Rohan, Tracy (2004)

    Masters thesis
    University of Otago

    This thesis investigates music education as it is currently theorised and practiced in New Zealand primary schools. The project arose from professional concern for the quality of music teaching in primary schools. The aim of the project was to gather ideas from some key informants about perceived barriers to the effective implementation of the music component of the current arts curriculum and, most importantly, to consider possible solutions to these barriers, so that an effective model of music education for primary schools might be identified and described. The key informants were people working in leadership roles for music education at a national level. They were selected because of their breadth of knowledge and experience within early childhood, primary, secondary and tertiary settings, and for their involvement in advocacy, school advisory work, teaching and research in music education. Each key informant participated in a semi-structured interview. They each suggested that music education is a specialist area requiring a teacher with a depth of pedagogical content knowledge. They advocated for specialist pathways within generalist teacher education qualifications leading to an implementation model where specialist teachers work collaboratively with generalist teachers to provide effective music education programmes.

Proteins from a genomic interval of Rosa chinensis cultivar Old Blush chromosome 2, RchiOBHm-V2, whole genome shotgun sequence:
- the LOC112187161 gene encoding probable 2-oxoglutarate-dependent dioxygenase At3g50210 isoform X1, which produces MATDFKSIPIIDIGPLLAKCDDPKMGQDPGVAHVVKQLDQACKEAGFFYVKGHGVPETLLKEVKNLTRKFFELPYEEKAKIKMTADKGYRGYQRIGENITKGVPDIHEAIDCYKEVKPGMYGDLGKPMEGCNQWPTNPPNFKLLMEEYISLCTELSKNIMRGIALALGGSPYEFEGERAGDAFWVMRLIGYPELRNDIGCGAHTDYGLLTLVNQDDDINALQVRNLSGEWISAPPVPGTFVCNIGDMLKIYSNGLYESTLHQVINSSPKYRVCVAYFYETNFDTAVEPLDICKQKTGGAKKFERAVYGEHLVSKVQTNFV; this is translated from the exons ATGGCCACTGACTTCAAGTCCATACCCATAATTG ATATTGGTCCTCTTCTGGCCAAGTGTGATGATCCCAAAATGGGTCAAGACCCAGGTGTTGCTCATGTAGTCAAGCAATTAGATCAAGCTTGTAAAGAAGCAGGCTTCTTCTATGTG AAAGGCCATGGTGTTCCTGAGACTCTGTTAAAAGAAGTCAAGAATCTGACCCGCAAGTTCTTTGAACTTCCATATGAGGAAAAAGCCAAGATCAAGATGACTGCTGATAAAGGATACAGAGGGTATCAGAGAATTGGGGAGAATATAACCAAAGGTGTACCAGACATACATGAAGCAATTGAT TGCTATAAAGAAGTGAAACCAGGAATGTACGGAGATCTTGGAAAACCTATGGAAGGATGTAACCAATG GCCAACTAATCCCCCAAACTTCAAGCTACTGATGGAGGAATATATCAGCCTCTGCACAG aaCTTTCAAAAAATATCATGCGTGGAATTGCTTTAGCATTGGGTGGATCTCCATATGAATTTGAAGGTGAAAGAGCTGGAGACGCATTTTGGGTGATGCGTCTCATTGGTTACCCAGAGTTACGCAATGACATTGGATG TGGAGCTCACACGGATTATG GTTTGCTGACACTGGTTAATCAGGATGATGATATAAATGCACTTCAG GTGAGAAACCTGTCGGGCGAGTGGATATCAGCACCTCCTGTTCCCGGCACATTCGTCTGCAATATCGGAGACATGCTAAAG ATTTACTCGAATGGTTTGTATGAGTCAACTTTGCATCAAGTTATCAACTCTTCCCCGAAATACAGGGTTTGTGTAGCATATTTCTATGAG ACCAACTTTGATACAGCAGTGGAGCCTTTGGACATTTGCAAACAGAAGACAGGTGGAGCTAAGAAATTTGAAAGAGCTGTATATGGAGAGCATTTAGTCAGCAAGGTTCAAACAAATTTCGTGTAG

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  • The Carich Affair: Picking up the "pieces" (students) and moving on